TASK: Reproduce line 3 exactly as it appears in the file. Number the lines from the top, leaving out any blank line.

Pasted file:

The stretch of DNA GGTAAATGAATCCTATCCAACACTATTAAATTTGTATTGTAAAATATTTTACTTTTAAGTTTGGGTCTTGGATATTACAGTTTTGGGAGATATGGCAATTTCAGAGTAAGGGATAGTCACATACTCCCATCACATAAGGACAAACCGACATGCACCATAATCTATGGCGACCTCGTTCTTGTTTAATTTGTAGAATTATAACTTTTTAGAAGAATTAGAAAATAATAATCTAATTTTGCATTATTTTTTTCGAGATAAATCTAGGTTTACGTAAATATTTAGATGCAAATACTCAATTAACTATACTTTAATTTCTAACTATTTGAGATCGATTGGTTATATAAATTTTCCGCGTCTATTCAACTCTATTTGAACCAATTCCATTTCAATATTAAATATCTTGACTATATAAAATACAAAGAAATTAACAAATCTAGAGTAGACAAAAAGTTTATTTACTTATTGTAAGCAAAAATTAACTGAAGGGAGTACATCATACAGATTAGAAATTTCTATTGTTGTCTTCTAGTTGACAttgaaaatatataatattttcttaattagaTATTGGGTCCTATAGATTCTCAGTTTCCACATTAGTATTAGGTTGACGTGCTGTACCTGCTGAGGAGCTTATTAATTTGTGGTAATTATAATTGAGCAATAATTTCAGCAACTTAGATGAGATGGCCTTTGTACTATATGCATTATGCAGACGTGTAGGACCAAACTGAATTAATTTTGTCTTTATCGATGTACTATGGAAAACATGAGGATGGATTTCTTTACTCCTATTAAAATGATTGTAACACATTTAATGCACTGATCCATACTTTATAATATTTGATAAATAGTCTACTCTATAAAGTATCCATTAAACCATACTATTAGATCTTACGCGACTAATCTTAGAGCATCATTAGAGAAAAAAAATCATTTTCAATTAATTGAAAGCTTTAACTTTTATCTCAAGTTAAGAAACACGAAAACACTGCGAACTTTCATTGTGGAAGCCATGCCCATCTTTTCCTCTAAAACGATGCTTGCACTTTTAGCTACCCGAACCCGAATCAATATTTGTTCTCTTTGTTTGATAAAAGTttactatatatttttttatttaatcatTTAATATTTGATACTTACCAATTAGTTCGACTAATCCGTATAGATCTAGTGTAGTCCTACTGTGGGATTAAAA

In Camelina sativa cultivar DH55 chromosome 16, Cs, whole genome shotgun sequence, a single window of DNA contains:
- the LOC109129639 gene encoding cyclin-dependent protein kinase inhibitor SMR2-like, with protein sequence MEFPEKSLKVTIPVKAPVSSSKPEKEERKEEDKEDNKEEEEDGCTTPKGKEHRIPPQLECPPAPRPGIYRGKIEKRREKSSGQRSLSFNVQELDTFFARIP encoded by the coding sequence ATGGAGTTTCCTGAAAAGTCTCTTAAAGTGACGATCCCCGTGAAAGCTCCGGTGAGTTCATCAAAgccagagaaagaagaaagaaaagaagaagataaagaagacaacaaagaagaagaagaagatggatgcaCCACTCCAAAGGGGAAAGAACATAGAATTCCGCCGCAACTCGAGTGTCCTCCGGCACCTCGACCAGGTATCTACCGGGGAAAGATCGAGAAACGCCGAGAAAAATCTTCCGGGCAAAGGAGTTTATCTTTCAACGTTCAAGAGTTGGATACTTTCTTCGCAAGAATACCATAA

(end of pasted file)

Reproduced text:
- the LOC109129639 gene encoding cyclin-dependent protein kinase inhibitor SMR2-like, with protein sequence MEFPEKSLKVTIPVKAPVSSSKPEKEERKEEDKEDNKEEEEDGCTTPKGKEHRIPPQLECPPAPRPGIYRGKIEKRREKSSGQRSLSFNVQELDTFFARIP encoded by the coding sequence ATGGAGTTTCCTGAAAAGTCTCTTAAAGTGACGATCCCCGTGAAAGCTCCGGTGAGTTCATCAAAgccagagaaagaagaaagaaaagaagaagataaagaagacaacaaagaagaagaagaagatggatgcaCCACTCCAAAGGGGAAAGAACATAGAATTCCGCCGCAACTCGAGTGTCCTCCGGCACCTCGACCAGGTATCTACCGGGGAAAGATCGAGAAACGCCGAGAAAAATCTTCCGGGCAAAGGAGTTTATCTTTCAACGTTCAAGAGTTGGATACTTTCTTCGCAAGAATACCATAA